Wednesday, October 19, 2022

A One-Sentence Prayer

“The Lord be with your spirit.”

“The grace of our Lord Jesus Christ be with your spirit.”

This first quote is the last line of 2 Timothy. The second is the last line of both Galatians and Philemon. Paul liked to close with it when writing people he cared about passionately, meaning that it wasn’t a throwaway sentiment or a meaningless spiritual cliché. It’s more than a fond wish; it’s a one-sentence prayer, or a blessing.

So what is he saying exactly?

The Meaning of Spirit

The Greek word for “spirit” is pneuma, meaning literally “wind” or “breath”. It appears nearly 400 times in the New Testament, the vast majority of these being references to the Holy Spirit or to evil or unclean spirits. References to the human spirit, as we have here, number less than fifty.

A quick survey of these reveals the word is used of the human life energy generally (“he yielded up his spirit”). We can probably eliminate that possibility. Paul is surely saying more here than just “I sure hope you stay alive.” But the word pneuma is also associated with: (1) self-knowledge (“for who knows a person’s thoughts except the spirit of that person?”); (2) commitment (“being fervent in spirit”); (3) insight (“perceiving in his spirit”); (4) thought life (“God, whom I serve with my spirit”); (5) attitude and outlook (“be renewed in the spirit of your minds”); (6) determination (“Paul resolved in the spirit”); (7) impulses (“his spirit was provoked within him”); and (8) emotions, both desirable (“my spirit rejoices”) and less so (“he was deeply moved in his spirit and greatly troubled”).

That covers a lot of territory!


To Timothy, the apostle writes “The Lord be with your spirit.” Timothy was a young man with a difficult job in front of him, one that might have easily tested his resolve. He was to share in suffering as a good soldier, to compete like an athlete and to work hard like a farmer. He was going to deal with irreverent babblers, and to find ways to avoid the trap of youthful passions. There would be times of difficulty, men in opposition and a compromised flock. With all this in front of him, he would need the Lord’s help in every aspect of his inner man; strengthening his convictions, refreshing his spirit, directing his impulses, giving him insight into his own motives, and managing his emotions.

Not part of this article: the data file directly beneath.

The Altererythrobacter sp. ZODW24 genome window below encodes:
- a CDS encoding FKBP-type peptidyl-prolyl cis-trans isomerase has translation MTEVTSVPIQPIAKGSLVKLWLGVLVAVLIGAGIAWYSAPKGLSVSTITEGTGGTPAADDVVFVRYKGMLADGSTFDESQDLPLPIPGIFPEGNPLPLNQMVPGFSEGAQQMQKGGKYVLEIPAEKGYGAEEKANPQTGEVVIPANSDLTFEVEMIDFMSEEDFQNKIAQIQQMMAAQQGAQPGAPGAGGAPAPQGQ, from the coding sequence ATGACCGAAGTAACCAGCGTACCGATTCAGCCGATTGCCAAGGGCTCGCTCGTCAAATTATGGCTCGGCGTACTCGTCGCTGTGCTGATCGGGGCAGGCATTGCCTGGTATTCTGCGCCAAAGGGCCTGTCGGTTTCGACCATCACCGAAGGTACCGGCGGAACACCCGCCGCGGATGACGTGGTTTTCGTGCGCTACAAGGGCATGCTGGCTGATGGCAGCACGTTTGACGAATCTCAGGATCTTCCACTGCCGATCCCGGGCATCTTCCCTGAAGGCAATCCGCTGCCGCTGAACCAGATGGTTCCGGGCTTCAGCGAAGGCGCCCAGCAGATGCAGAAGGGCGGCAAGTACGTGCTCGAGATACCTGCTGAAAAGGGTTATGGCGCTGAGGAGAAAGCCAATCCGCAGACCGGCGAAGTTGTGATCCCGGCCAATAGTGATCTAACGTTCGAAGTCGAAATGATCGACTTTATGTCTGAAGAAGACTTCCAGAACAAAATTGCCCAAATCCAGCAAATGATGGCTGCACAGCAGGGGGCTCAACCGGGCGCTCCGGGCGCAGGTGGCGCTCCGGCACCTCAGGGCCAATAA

To Philemon, Paul writes specifically of the Lord’s grace. Philemon had been wronged. For whatever reason, Onesimus owed him a duty of service, which he had failed to deliver. Almost surely there had been a financial cost to Philemon in replacing his labor, not to mention an inconvenience and perhaps even a minor embarrassment. Paul’s plea is that Philemon forget about his legal rights and accept Onesimus back as a beloved brother in Christ. This in a culture that hired professional slave catchers to recover debtors who had reneged on their obligations. When returned, these runaways were whipped, burned, branded or even killed. Philemon was being asked to break with a pattern of behavior that was considered totally acceptable in his society; to rethink his natural response to Onesimus and to be renewed in the spirit of his mind with respect to the situation. That might take more of the Lord’s grace than we would imagine today.


As for the Galatians, grace is practically a theme of that short letter. Paul opens and closes with it, and uses the word eight times in between. The Galatians had been “called in grace”, but were turning to a different gospel — that of law-keeping, which wasn’t “good news” at all, but rather the same-old same-old. For these Galatians to seek righteousness through the law would be to “nullify the grace of God” and to “fall away from grace”. These too needed their thought lives transformed and to commit themselves to refusing to go back under the bondage of the law no matter how much pressure the Judaizers exerted on them. The “grace of our Lord Jesus Christ” with their spirits was both appropriate and necessary.

Sometimes you can pack a fair bit into a single sentence.

No comments :

Post a Comment